This takes on more importance when a buyer understands that Virginia is a Caveat Emptor state, meaning “buyer beware”
Sellers are not required to provide any information.
The seller disclosure is one paragraph stating that a full statement of required disclosures can be found on the Real Estate Board’s webpage. A quick trip there provides a detailed list of 17 items that all begin with “The owner(s) makes no representations with respect to…”
Designated Agency, which requires the written consent of both parties, occurs when a buyer and seller in one transaction are represented by different sales associates affiliated with the same broker.
The broker is considered a dual agent overseeing the entire transaction as broker for the two agents.
Each party has individual representation in these in-house transactions.
This situation occurs most often when an agent from one office brings a buyer to a house listed by another agent under the same broker.
It can also occur when an unrepresented buyer wants to make an offer but doesn’t want to consent to dual agency with the listing agent.
This type of agency does not provide either party to the transaction the full representation a standard agency agreement would.
An agent with ABC Realty represents a buyer who purchases a property from DEF Realty. If the buyer purchases a home listed by ABC Realty, they would be required to sign a dual agency agreement.
An exclusive buyer’s agent represents a buyer who purchases a property from any real estate listing brokerage. Exclusive buyer brokerages do not list properties, do not work for sellers and have no dual agency agreements.
Real Estate Representation in Maryland
Maryland does not allow dual agency however, designated agency is allowed. What does this mean?
Designated agency is when the seller's agent and the buyer's agent are affiliated with the same broker. In order for this type of relationship to legally occur, both the buyer and seller must agree to this in writing. Agents practicing this type of dual agency are still required to keep all bargaining details and client motivations confidential.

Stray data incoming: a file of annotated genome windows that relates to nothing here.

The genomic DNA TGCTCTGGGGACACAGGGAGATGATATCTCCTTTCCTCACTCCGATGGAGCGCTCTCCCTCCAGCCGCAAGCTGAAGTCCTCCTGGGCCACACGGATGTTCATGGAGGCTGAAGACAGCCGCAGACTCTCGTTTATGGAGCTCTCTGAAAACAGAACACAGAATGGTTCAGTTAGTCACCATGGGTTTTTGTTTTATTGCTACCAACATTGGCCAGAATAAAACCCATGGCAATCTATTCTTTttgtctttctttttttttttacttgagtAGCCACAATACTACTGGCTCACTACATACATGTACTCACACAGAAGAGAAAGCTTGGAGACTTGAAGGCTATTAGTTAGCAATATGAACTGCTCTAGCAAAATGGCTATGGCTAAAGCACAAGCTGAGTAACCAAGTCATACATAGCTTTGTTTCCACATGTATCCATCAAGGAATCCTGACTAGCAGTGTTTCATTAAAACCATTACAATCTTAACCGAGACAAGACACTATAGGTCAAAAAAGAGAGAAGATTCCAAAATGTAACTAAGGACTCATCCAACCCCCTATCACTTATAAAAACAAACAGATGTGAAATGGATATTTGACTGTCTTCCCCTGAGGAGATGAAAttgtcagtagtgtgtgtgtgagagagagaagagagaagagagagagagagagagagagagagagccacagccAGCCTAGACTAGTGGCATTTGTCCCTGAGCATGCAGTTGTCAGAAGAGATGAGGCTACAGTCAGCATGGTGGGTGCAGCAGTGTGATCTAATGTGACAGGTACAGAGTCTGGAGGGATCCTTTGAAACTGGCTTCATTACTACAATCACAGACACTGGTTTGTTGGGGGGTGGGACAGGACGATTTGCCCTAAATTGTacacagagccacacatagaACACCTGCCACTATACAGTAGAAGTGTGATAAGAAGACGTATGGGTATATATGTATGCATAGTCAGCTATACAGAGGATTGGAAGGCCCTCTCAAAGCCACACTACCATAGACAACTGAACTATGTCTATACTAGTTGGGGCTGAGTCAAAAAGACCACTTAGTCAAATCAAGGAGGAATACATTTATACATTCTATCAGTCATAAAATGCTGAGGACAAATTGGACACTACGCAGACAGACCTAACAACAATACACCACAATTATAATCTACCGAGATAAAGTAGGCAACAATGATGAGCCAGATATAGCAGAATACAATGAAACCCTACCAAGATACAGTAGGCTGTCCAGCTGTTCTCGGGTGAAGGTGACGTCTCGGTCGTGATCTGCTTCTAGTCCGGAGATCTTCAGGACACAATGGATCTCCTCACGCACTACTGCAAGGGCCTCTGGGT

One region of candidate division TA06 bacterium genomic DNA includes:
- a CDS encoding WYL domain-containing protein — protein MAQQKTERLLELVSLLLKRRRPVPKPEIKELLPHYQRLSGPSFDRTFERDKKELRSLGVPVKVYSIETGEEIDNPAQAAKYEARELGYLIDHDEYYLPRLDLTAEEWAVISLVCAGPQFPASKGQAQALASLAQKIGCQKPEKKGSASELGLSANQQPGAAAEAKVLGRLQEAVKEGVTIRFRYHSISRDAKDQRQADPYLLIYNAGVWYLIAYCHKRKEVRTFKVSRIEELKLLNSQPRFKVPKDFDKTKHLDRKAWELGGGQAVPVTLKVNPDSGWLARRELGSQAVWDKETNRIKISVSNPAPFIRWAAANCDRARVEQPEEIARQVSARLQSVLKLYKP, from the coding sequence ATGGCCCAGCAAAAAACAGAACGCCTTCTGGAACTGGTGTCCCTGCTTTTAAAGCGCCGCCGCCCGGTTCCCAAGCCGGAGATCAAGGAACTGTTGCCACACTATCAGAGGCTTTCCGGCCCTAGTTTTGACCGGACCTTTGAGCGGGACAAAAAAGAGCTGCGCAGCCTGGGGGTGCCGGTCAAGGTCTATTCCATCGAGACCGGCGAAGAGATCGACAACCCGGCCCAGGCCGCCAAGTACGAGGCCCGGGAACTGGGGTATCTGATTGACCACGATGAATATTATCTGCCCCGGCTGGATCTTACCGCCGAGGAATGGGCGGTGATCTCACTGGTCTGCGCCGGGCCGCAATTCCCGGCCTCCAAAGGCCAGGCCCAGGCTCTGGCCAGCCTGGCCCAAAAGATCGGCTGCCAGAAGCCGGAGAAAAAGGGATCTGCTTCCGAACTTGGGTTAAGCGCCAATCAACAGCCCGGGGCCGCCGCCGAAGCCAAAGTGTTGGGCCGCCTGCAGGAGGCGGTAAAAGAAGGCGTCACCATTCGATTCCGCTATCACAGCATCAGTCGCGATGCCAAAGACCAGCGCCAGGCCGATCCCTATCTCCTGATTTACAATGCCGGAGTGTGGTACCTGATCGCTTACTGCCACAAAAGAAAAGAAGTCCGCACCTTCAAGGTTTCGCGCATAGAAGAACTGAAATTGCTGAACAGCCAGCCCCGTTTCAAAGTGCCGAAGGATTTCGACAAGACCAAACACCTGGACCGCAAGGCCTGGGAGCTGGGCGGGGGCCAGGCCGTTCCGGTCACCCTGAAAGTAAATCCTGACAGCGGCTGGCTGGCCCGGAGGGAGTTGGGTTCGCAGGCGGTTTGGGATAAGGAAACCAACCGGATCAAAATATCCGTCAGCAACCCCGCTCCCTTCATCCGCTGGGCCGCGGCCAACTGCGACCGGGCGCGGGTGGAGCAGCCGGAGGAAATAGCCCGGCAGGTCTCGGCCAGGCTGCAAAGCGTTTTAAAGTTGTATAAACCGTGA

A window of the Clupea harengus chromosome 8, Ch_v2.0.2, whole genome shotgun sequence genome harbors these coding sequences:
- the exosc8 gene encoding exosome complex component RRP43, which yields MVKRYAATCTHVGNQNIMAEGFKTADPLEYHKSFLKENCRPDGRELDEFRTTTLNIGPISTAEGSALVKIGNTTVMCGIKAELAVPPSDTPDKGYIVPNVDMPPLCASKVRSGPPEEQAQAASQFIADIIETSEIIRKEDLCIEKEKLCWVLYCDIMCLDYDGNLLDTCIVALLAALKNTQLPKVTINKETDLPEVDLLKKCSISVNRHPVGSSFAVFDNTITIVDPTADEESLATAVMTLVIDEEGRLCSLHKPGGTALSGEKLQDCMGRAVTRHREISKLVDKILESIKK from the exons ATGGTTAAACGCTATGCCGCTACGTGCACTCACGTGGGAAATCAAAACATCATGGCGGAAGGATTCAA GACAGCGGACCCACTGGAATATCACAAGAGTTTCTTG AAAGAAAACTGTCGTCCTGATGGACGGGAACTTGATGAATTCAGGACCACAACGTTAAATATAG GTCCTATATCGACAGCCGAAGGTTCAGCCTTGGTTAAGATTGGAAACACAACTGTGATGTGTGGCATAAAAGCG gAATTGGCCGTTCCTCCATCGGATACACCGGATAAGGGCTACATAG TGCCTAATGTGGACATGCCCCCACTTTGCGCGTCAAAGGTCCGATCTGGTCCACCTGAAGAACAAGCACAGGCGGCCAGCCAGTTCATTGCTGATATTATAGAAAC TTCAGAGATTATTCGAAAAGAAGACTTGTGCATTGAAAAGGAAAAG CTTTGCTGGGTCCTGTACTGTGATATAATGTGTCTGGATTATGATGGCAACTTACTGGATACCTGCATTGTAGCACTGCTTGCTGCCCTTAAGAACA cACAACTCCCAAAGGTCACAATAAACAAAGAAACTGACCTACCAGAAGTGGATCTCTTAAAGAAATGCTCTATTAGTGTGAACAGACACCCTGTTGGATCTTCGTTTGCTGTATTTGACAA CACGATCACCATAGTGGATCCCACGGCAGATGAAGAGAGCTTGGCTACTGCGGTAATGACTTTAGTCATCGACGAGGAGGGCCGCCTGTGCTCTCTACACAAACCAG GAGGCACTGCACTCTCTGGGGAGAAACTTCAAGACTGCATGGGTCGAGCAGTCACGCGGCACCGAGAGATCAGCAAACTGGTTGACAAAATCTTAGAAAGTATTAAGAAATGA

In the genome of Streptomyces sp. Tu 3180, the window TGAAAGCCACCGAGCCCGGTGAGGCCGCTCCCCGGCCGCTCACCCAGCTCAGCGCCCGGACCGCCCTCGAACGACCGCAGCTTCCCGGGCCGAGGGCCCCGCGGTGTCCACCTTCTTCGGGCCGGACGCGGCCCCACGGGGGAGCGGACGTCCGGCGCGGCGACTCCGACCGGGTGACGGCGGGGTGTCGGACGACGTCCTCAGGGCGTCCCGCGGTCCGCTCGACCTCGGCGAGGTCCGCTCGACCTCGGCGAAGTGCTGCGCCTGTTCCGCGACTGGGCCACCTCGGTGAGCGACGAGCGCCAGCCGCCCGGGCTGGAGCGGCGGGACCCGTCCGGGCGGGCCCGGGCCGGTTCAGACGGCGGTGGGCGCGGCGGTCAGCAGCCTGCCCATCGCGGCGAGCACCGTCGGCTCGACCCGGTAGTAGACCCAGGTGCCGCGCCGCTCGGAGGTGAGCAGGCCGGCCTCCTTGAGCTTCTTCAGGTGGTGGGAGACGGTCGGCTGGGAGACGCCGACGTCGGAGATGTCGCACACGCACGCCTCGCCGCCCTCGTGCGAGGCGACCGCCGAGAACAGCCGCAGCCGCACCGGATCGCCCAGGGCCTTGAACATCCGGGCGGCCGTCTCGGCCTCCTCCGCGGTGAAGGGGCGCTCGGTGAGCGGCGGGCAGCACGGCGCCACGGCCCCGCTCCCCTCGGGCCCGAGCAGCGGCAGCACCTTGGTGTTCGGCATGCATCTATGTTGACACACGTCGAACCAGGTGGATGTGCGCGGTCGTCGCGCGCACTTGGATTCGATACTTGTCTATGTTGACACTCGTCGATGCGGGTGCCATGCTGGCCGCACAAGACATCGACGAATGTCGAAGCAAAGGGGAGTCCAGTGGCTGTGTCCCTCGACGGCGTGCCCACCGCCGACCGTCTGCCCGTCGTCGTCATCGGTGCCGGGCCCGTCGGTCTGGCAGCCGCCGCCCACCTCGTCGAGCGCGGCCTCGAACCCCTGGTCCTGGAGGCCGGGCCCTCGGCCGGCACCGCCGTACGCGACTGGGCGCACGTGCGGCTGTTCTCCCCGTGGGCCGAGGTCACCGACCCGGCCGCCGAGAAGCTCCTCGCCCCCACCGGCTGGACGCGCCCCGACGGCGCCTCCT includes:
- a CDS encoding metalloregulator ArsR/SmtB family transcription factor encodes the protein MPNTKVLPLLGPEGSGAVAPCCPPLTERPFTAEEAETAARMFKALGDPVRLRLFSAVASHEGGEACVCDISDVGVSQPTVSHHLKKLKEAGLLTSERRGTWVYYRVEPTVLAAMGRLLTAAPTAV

Here’s our take on designated agency
The listing brokerage has a signed agreement with a seller. They’ve agreed to protect the seller's best interest in a transaction. How can the listing brokerage offer the same terms to a buyer?
The Maryland real estate commission lawyers say designated agency representation is legal.
Consider this, two lawyers from the same firm would never represent opposing clients in a lawsuit. In fact, it’s likely they would be disbarred. But this type of representation in real estate happens every day in states all over the country.
Some things to note about Maryland real estate representation
In Maryland, an agent is legally obligated to disclose who they represent upon first substantial contact.
For example, if a prospective buyer attends an open house, the listing agent at that open house must have a document in plain view indicating that the agent represents the interests of the seller.
If a prospective buyer were to ask questions about the property to the listing agent, any and all information provided by the listing agent will be done so with the seller's interests in mind.
For a buyer to enter into an agency agreement with an agent, the buyer and agent must sign a buyer agency agreement.
Among other things, this legally binding contract includes the responsibilities of both parties, details on broker compensation, information on how to terminate said agreement, and other additional inclusions.
Once signed, the buyer's agent or in our case the exclusive buyer's agent, is now working solely for the buyer and represents the buyers interest in all real estate dealings.